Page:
Commuters make their way through Waterloo station at rush hour, as the number of coronavirus cases grows around the world, in London on Monday.
Commuters make their way through Waterloo station at rush hour, as the number of coronavirus cases grows around the world, in London on Monday.

As Britain has switched from the "containment" to "delay" phase in response to the spread of COVID-19, the Downing Street hopes to create "herd immunity" to the disease instead of taking proactive and drastic countermeasures.

"Herd immunity," also called "community immunity" or "herd protection," technically means a form of indirect protection from infectious disease that occurs when a large part of a population is vaccinated and becomes immune to infections, thereby protecting vulnerable people such as newborns, seniors and those who are too sick to be vaccinated.

Despite encouragement of more social distancing, travel advice against COVID-19 hotspots and a forthcoming ban on mass gatherings, British Prime Minister Boris Johnson said Thursday that he would not close schools when tackling what he described as "the worst public health crisis in a generation."

While these steps fell quite short of what other countries have done, Patrick Vallance, the British government's chief scientific adviser, said it is hoped that the approach can build up "herd immunity" to the disease.

In this case, millions of British people, around 60 percent, would need to get ill and become immune, so as to lessen the impact of what is likely to become an "annual virus," Vallance explained.

However, some professionals emphasized that the "herd immunity" strategy only works if most people in the population are vaccinated; and as a tactic for fighting a pandemic without any vaccine, it is novel and somewhat alarming.

The strategy has sparked debates, mostly questions and criticism, among medical professionals.

Margaret Harris, a leading official with the World Health Organization (WHO), on Saturday questioned the idea of developing "herd immunity" against the coronavirus in an interview with BBC Radio 4.

"We don't know enough about the science of this virus, it hasn't been in our population long enough for us to know what it does in immunological terms," she said. "We can talk theories, but at the moment we are really facing a situation where we have got to look at action." Rebuking the British government for its slow response to the COVID-19 outbreak, Richard Horton, editor of the prominent British medical journal The Lancet, tweeted that the government is "playing roulette with the public."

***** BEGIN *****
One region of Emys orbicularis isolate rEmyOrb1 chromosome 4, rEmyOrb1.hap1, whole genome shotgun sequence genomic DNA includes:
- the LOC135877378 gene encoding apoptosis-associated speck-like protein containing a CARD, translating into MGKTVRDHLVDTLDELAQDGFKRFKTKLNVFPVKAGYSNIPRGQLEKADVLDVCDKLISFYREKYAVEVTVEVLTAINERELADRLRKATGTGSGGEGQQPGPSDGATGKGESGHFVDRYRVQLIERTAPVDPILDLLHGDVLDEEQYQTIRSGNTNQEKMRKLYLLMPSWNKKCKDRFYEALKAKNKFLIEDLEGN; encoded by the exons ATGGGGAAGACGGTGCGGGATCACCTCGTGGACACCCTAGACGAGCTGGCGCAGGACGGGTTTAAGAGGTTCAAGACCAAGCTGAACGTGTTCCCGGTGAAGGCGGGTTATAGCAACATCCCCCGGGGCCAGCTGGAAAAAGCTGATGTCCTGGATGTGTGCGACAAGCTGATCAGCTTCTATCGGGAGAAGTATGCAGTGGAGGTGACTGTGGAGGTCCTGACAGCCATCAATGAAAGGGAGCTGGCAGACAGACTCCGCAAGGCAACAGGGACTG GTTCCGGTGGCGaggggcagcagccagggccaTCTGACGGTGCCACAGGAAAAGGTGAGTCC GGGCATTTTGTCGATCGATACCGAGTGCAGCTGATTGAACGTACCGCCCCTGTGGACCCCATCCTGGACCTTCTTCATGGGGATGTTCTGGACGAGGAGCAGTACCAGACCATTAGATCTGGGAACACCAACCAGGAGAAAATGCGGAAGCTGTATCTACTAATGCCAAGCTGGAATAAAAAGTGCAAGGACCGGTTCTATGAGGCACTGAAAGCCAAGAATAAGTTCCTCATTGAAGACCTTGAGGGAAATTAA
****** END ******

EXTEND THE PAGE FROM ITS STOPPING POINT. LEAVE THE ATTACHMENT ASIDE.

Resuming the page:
In an open letter written to the Downing Street, 229 scientists from British universities said that the current strategy will put the National Health Service under additional stress and "risk many more lives than necessary."

The British Department of Health and Social Care has defended Vallance against the criticism, saying that his comments were misinterpreted.

Meanwhile, some people in the Whitehall's "nudge unit" have voiced support for the "herd immunity" strategy, including David Halpern, chief executive of the government-owned Behavioral Insights Team and a member of the Scientific Advisory Group for Emergencies.

"There's going to be a point, assuming the epidemic flows and grows, as we think it probably will do, where you'll want to cocoon, you'll want to protect those at-risk groups, so that they basically don't catch the disease, and by the time they come out of their cocooning, herd immunity's been achieved in the rest of the population," Halpern told BBC News.

The number of confirmed COVID-19 cases in Britain reached 1,372 as of Sunday, an increase of 232 over the last 24 hours, and 14 more people died, bringing the total number of deaths to 35, according to the health department.

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